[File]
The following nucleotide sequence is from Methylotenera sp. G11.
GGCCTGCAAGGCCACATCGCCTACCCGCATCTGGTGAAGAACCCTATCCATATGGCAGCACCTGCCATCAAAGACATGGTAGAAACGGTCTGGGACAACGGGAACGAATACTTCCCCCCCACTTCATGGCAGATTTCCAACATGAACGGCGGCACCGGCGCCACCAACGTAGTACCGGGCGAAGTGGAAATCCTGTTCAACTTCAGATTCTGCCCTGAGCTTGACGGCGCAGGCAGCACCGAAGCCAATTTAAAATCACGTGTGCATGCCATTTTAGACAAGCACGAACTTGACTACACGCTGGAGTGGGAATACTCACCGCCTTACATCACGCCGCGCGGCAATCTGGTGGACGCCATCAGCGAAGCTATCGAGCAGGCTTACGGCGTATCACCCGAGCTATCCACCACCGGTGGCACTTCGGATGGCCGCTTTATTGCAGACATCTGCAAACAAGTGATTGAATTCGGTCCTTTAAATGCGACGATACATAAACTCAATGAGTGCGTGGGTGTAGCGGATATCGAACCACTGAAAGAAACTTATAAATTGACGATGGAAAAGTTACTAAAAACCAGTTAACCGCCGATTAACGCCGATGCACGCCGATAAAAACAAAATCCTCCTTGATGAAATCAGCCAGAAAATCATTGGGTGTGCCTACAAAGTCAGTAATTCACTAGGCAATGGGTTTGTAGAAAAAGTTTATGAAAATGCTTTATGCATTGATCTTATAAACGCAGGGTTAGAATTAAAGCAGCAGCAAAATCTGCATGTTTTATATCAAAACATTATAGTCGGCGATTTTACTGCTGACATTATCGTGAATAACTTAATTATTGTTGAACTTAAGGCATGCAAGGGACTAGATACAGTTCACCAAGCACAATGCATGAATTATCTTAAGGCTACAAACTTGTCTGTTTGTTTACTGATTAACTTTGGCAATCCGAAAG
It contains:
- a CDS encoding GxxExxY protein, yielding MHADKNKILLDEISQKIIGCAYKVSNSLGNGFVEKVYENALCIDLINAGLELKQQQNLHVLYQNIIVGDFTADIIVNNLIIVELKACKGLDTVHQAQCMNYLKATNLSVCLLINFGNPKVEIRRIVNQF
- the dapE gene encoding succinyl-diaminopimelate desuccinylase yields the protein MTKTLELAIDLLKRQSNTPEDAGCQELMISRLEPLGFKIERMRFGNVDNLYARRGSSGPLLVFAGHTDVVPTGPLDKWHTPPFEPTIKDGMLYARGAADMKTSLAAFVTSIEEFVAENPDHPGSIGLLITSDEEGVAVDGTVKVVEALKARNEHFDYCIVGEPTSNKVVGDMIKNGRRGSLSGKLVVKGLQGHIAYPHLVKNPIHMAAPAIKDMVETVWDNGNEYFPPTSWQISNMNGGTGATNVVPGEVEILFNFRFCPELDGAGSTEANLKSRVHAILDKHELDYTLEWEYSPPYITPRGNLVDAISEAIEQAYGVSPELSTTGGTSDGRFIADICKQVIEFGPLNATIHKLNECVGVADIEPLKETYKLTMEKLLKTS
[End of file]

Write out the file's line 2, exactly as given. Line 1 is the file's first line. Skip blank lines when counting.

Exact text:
GGCCTGCAAGGCCACATCGCCTACCCGCATCTGGTGAAGAACCCTATCCATATGGCAGCACCTGCCATCAAAGACATGGTAGAAACGGTCTGGGACAACGGGAACGAATACTTCCCCCCCACTTCATGGCAGATTTCCAACATGAACGGCGGCACCGGCGCCACCAACGTAGTACCGGGCGAAGTGGAAATCCTGTTCAACTTCAGATTCTGCCCTGAGCTTGACGGCGCAGGCAGCACCGAAGCCAATTTAAAATCACGTGTGCATGCCATTTTAGACAAGCACGAACTTGACTACACGCTGGAGTGGGAATACTCACCGCCTTACATCACGCCGCGCGGCAATCTGGTGGACGCCATCAGCGAAGCTATCGAGCAGGCTTACGGCGTATCACCCGAGCTATCCACCACCGGTGGCACTTCGGATGGCCGCTTTATTGCAGACATCTGCAAACAAGTGATTGAATTCGGTCCTTTAAATGCGACGATACATAAACTCAATGAGTGCGTGGGTGTAGCGGATATCGAACCACTGAAAGAAACTTATAAATTGACGATGGAAAAGTTACTAAAAACCAGTTAACCGCCGATTAACGCCGATGCACGCCGATAAAAACAAAATCCTCCTTGATGAAATCAGCCAGAAAATCATTGGGTGTGCCTACAAAGTCAGTAATTCACTAGGCAATGGGTTTGTAGAAAAAGTTTATGAAAATGCTTTATGCATTGATCTTATAAACGCAGGGTTAGAATTAAAGCAGCAGCAAAATCTGCATGTTTTATATCAAAACATTATAGTCGGCGATTTTACTGCTGACATTATCGTGAATAACTTAATTATTGTTGAACTTAAGGCATGCAAGGGACTAGATACAGTTCACCAAGCACAATGCATGAATTATCTTAAGGCTACAAACTTGTCTGTTTGTTTACTGATTAACTTTGGCAATCCGAAAG